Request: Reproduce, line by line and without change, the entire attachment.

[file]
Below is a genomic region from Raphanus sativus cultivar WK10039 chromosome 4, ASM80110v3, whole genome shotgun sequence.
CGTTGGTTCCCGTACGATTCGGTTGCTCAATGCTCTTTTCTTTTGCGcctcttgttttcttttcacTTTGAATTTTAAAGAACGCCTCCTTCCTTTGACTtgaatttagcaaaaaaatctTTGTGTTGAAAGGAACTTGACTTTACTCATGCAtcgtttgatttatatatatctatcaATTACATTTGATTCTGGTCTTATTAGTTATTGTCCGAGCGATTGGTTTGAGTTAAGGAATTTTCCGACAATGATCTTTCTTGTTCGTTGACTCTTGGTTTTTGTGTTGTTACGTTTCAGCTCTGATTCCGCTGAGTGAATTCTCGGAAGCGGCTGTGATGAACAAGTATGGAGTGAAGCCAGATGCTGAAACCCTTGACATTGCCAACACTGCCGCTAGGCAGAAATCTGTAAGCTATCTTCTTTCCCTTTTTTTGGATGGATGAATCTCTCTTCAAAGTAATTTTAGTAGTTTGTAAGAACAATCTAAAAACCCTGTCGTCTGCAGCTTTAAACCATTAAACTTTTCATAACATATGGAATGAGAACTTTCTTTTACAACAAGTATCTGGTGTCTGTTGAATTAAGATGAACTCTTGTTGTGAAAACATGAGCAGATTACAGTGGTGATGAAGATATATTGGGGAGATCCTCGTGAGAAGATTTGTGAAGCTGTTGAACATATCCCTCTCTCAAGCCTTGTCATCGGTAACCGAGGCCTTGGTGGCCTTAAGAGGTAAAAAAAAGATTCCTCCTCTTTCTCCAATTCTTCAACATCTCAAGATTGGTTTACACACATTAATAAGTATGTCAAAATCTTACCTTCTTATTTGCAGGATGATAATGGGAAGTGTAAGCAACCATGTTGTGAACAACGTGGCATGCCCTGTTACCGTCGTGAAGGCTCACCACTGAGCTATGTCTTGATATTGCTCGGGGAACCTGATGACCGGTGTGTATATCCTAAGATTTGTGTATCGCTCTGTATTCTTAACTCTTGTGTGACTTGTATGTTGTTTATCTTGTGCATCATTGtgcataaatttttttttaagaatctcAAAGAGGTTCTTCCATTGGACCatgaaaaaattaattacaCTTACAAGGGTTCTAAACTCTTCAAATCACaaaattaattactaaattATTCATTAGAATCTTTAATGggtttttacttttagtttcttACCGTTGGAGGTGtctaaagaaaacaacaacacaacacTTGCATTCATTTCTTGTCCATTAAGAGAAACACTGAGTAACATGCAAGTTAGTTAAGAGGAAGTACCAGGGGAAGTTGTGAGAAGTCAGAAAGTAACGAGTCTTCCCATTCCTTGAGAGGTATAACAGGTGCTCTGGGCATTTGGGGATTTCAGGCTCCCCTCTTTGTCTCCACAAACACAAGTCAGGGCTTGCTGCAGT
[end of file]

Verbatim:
Below is a genomic region from Raphanus sativus cultivar WK10039 chromosome 4, ASM80110v3, whole genome shotgun sequence.
CGTTGGTTCCCGTACGATTCGGTTGCTCAATGCTCTTTTCTTTTGCGcctcttgttttcttttcacTTTGAATTTTAAAGAACGCCTCCTTCCTTTGACTtgaatttagcaaaaaaatctTTGTGTTGAAAGGAACTTGACTTTACTCATGCAtcgtttgatttatatatatctatcaATTACATTTGATTCTGGTCTTATTAGTTATTGTCCGAGCGATTGGTTTGAGTTAAGGAATTTTCCGACAATGATCTTTCTTGTTCGTTGACTCTTGGTTTTTGTGTTGTTACGTTTCAGCTCTGATTCCGCTGAGTGAATTCTCGGAAGCGGCTGTGATGAACAAGTATGGAGTGAAGCCAGATGCTGAAACCCTTGACATTGCCAACACTGCCGCTAGGCAGAAATCTGTAAGCTATCTTCTTTCCCTTTTTTTGGATGGATGAATCTCTCTTCAAAGTAATTTTAGTAGTTTGTAAGAACAATCTAAAAACCCTGTCGTCTGCAGCTTTAAACCATTAAACTTTTCATAACATATGGAATGAGAACTTTCTTTTACAACAAGTATCTGGTGTCTGTTGAATTAAGATGAACTCTTGTTGTGAAAACATGAGCAGATTACAGTGGTGATGAAGATATATTGGGGAGATCCTCGTGAGAAGATTTGTGAAGCTGTTGAACATATCCCTCTCTCAAGCCTTGTCATCGGTAACCGAGGCCTTGGTGGCCTTAAGAGGTAAAAAAAAGATTCCTCCTCTTTCTCCAATTCTTCAACATCTCAAGATTGGTTTACACACATTAATAAGTATGTCAAAATCTTACCTTCTTATTTGCAGGATGATAATGGGAAGTGTAAGCAACCATGTTGTGAACAACGTGGCATGCCCTGTTACCGTCGTGAAGGCTCACCACTGAGCTATGTCTTGATATTGCTCGGGGAACCTGATGACCGGTGTGTATATCCTAAGATTTGTGTATCGCTCTGTATTCTTAACTCTTGTGTGACTTGTATGTTGTTTATCTTGTGCATCATTGtgcataaatttttttttaagaatctcAAAGAGGTTCTTCCATTGGACCatgaaaaaattaattacaCTTACAAGGGTTCTAAACTCTTCAAATCACaaaattaattactaaattATTCATTAGAATCTTTAATGggtttttacttttagtttcttACCGTTGGAGGTGtctaaagaaaacaacaacacaacacTTGCATTCATTTCTTGTCCATTAAGAGAAACACTGAGTAACATGCAAGTTAGTTAAGAGGAAGTACCAGGGGAAGTTGTGAGAAGTCAGAAAGTAACGAGTCTTCCCATTCCTTGAGAGGTATAACAGGTGCTCTGGGCATTTGGGGATTTCAGGCTCCCCTCTTTGTCTCCACAAACACAAGTCAGGGCTTGCTGCAGT